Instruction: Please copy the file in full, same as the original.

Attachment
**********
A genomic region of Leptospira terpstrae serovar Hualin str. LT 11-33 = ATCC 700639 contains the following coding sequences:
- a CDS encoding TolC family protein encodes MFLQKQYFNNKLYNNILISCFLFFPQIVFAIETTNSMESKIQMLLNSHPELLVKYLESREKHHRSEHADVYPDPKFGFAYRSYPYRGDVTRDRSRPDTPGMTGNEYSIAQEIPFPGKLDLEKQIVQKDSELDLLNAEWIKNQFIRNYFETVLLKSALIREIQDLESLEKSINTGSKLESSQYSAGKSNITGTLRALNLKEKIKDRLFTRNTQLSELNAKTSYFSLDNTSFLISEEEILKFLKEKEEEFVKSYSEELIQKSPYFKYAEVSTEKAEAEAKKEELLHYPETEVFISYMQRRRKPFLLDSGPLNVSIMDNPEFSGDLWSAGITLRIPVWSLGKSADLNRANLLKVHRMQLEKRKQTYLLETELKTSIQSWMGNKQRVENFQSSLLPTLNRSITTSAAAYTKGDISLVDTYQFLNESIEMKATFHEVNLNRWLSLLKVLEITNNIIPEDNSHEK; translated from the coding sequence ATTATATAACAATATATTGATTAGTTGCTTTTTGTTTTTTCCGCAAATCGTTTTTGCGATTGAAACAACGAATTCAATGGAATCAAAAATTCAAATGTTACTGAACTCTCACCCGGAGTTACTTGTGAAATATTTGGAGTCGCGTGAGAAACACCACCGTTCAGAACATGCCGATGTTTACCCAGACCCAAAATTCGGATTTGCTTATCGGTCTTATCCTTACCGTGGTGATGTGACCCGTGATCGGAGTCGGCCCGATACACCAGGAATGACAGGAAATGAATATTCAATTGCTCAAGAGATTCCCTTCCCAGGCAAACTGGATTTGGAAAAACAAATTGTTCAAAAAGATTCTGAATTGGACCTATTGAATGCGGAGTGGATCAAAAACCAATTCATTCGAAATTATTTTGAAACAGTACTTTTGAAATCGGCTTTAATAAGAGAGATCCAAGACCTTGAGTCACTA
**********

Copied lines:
A genomic region of Leptospira terpstrae serovar Hualin str. LT 11-33 = ATCC 700639 contains the following coding sequences:
- a CDS encoding TolC family protein encodes MFLQKQYFNNKLYNNILISCFLFFPQIVFAIETTNSMESKIQMLLNSHPELLVKYLESREKHHRSEHADVYPDPKFGFAYRSYPYRGDVTRDRSRPDTPGMTGNEYSIAQEIPFPGKLDLEKQIVQKDSELDLLNAEWIKNQFIRNYFETVLLKSALIREIQDLESLEKSINTGSKLESSQYSAGKSNITGTLRALNLKEKIKDRLFTRNTQLSELNAKTSYFSLDNTSFLISEEEILKFLKEKEEEFVKSYSEELIQKSPYFKYAEVSTEKAEAEAKKEELLHYPETEVFISYMQRRRKPFLLDSGPLNVSIMDNPEFSGDLWSAGITLRIPVWSLGKSADLNRANLLKVHRMQLEKRKQTYLLETELKTSIQSWMGNKQRVENFQSSLLPTLNRSITTSAAAYTKGDISLVDTYQFLNESIEMKATFHEVNLNRWLSLLKVLEITNNIIPEDNSHEK; translated from the coding sequence ATTATATAACAATATATTGATTAGTTGCTTTTTGTTTTTTCCGCAAATCGTTTTTGCGATTGAAACAACGAATTCAATGGAATCAAAAATTCAAATGTTACTGAACTCTCACCCGGAGTTACTTGTGAAATATTTGGAGTCGCGTGAGAAACACCACCGTTCAGAACATGCCGATGTTTACCCAGACCCAAAATTCGGATTTGCTTATCGGTCTTATCCTTACCGTGGTGATGTGACCCGTGATCGGAGTCGGCCCGATACACCAGGAATGACAGGAAATGAATATTCAATTGCTCAAGAGATTCCCTTCCCAGGCAAACTGGATTTGGAAAAACAAATTGTTCAAAAAGATTCTGAATTGGACCTATTGAATGCGGAGTGGATCAAAAACCAATTCATTCGAAATTATTTTGAAACAGTACTTTTGAAATCGGCTTTAATAAGAGAGATCCAAGACCTTGAGTCACTA